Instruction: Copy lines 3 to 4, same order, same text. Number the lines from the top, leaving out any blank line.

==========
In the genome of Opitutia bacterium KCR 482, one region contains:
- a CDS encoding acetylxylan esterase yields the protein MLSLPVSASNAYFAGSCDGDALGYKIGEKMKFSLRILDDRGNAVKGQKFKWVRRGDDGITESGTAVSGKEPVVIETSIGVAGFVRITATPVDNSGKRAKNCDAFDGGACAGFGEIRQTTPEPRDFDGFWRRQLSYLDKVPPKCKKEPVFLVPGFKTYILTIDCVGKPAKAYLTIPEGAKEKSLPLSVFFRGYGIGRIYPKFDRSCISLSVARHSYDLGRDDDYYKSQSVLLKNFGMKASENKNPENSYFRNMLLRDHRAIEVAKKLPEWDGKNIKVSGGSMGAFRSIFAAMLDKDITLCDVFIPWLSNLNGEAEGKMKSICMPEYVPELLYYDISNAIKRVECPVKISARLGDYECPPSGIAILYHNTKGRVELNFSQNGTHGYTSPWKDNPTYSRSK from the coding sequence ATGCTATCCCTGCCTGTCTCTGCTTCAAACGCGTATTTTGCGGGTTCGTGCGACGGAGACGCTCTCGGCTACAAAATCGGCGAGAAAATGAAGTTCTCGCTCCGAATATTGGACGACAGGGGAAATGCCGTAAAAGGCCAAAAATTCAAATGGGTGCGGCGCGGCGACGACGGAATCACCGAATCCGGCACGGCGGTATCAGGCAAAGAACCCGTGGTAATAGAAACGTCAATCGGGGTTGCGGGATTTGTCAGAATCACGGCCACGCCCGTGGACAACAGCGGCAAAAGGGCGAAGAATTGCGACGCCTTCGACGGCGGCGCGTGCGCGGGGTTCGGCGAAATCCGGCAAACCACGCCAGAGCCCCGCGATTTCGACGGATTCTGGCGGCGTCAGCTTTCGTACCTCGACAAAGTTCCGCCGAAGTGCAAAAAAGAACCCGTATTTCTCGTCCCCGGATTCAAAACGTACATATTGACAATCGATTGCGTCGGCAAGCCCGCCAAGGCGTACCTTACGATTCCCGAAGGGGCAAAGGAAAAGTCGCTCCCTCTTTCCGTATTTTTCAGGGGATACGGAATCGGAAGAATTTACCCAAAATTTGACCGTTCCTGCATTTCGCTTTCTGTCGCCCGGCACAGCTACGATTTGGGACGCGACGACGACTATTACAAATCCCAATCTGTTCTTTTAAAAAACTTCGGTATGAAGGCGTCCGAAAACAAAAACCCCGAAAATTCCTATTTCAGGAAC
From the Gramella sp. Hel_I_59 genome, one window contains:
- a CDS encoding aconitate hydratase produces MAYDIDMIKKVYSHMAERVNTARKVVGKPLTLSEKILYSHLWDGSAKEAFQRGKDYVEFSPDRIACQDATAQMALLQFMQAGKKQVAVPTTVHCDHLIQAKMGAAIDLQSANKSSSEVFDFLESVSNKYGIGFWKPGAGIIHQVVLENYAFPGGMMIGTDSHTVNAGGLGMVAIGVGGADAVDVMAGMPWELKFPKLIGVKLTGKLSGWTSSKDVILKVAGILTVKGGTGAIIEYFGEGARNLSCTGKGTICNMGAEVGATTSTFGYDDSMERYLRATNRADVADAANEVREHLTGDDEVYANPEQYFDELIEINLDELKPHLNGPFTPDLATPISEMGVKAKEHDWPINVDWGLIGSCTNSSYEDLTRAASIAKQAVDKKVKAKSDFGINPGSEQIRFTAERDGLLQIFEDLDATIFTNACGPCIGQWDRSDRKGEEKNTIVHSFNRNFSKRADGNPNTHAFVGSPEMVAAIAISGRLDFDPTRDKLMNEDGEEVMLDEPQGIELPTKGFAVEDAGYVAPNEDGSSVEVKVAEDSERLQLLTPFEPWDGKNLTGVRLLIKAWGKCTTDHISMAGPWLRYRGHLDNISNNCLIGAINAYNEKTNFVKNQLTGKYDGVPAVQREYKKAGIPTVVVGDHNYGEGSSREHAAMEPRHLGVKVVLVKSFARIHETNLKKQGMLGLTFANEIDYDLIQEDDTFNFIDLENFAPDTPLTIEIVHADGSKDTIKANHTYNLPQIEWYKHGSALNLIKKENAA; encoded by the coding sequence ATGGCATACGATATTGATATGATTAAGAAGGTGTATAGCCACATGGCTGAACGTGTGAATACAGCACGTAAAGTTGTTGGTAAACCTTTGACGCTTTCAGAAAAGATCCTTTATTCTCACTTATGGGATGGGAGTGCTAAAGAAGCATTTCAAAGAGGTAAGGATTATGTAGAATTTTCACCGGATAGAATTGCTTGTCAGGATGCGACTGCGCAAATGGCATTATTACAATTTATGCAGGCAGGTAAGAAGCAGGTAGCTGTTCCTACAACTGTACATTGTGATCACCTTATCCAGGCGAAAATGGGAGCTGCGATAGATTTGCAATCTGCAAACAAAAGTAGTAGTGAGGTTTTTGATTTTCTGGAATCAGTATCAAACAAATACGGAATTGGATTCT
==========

From the Gramella sp. Hel_I_59 genome, one window contains:
- a CDS encoding aconitate hydratase produces MAYDIDMIKKVYSHMAERVNTARKVVGKPLTLSEKILYSHLWDGSAKEAFQRGKDYVEFSPDRIACQDATAQMALLQFMQAGKKQVAVPTTVHCDHLIQAKMGAAIDLQSANKSSSEVFDFLESVSNKYGIGFWKPGAGIIHQVVLENYAFPGGMMIGTDSHTVNAGGLGMVAIGVGGADAVDVMAGMPWELKFPKLIGVKLTGKLSGWTSSKDVILKVAGILTVKGGTGAIIEYFGEGARNLSCTGKGTICNMGAEVGATTSTFGYDDSMERYLRATNRADVADAANEVREHLTGDDEVYANPEQYFDELIEINLDELKPHLNGPFTPDLATPISEMGVKAKEHDWPINVDWGLIGSCTNSSYEDLTRAASIAKQAVDKKVKAKSDFGINPGSEQIRFTAERDGLLQIFEDLDATIFTNACGPCIGQWDRSDRKGEEKNTIVHSFNRNFSKRADGNPNTHAFVGSPEMVAAIAISGRLDFDPTRDKLMNEDGEEVMLDEPQGIELPTKGFAVEDAGYVAPNEDGSSVEVKVAEDSERLQLLTPFEPWDGKNLTGVRLLIKAWGKCTTDHISMAGPWLRYRGHLDNISNNCLIGAINAYNEKTNFVKNQLTGKYDGVPAVQREYKKAGIPTVVVGDHNYGEGSSREHAAMEPRHLGVKVVLVKSFARIHETNLKKQGMLGLTFANEIDYDLIQEDDTFNFIDLENFAPDTPLTIEIVHADGSKDTIKANHTYNLPQIEWYKHGSALNLIKKENAA; encoded by the coding sequence ATGGCATACGATATTGATATGATTAAGAAGGTGTATAGCCACATGGCTGAACGTGTGAATACAGCACGTAAAGTTGTTGGTAAACCTTTGACGCTTTCAGAAAAGATCCTTTATTCTCACTTATGGGATGGGAGTGCTAAAGAAGCATTTCAAAGAGGTAAGGATTATGTAGAATTTTCACCGGATAGAATTGCTTGTCAGGATGCGACTGCGCAAATGGCATTATTACAATTTATGCAGGCAGGTAAGAAGCAGGTAGCTGTTCCTACAACTGTACATTGTGATCACCTTATCCAGGCGAAAATGGGAGCTGCGATAGATTTGCAATCTGCAAACAAAAGTAGTAGTGAGGTTTTTGATTTTCTGGAATCAGTATCAAACAAATACGGAATTGGATTCT